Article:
For the first half of fiscal year 1965, agricultural exports were almost $200 million greater than they were in 1964 from a corresponding period. The maritime strike and possibly other factors reduced exports during the first part of the current 6-month period, and it is possible that the final figures will be less this year than last. However, they will be large in any event and if below 1964, will be at least second only to that year.

While the spectacular expansion which has taken place in agricultural exports may be due to several factors, certainly one of the most important is the foreign market development program set up under the authority of Public Law 480. It is our opinion that as time goes on, the program will assume even greater importance. This is not only because of the increase in world productivity and buying power but for the reason that much has been learned by both Foreign Agricultural Service and the cooperators in the program. In the beginning, there were few and in many cases no guideposts to go by. It was very much a matter of trial and error. There weren't as many unknown factors involved as there are in putting a man on the moon, but there were certainly a lot of problems which could only be solved by experience.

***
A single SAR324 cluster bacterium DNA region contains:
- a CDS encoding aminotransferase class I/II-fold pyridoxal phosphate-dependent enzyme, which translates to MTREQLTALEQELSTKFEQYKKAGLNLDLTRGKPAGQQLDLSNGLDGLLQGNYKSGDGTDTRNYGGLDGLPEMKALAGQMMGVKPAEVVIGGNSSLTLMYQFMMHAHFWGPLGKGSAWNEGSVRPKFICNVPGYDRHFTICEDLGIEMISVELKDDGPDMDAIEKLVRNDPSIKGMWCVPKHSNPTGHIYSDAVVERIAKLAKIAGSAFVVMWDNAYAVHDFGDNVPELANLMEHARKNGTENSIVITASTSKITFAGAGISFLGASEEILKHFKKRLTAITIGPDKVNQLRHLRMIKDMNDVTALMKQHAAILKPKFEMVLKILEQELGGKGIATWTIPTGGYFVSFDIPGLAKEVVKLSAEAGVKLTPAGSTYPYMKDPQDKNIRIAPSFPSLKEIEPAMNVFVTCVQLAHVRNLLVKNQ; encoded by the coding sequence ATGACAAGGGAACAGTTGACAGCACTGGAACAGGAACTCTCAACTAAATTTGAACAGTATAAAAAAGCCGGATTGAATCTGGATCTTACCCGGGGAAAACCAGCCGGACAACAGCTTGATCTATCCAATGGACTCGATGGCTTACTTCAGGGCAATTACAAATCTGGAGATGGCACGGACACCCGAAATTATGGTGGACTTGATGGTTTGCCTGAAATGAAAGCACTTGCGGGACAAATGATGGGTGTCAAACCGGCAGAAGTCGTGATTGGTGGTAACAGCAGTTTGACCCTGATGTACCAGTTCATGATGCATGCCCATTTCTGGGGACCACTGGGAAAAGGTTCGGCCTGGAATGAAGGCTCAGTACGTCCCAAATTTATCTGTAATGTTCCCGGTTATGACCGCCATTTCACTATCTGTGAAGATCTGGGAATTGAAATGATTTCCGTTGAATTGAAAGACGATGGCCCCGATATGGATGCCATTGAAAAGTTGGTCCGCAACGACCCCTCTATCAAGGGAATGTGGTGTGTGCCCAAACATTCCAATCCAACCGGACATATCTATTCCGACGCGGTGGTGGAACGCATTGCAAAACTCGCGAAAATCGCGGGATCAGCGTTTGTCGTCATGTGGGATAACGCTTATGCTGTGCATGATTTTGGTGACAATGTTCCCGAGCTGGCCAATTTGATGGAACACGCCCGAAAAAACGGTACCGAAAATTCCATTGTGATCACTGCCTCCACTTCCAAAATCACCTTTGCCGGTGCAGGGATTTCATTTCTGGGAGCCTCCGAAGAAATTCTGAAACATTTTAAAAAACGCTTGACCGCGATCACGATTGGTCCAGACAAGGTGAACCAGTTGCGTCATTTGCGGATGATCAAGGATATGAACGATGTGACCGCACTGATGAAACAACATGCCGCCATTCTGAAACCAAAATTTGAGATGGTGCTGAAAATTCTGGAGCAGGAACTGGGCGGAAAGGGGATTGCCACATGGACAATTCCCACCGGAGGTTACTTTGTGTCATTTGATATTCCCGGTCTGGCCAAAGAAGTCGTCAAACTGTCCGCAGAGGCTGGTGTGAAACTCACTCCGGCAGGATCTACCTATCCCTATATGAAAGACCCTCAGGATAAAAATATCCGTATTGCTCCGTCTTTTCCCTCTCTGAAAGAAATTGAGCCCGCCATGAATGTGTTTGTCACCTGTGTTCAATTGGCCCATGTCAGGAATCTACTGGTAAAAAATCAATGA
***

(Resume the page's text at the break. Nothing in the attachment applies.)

Over the years, much has been tried, and errors have been made, but taking everything together we feel the program so far has been a decided success.


But this is no time for any of us to rest on our laurels. While this country has gone far and done much in expanding trade in agricultural products, our competitors have not been idle. Competition is increasing, and we can expect it to continue to do so. Countries like Canada, Australia, Argentina, New Zealand, and other countries— the economies of which materially depend on agricultural exportsare expanding their production as well as the intensity of their marketing activities.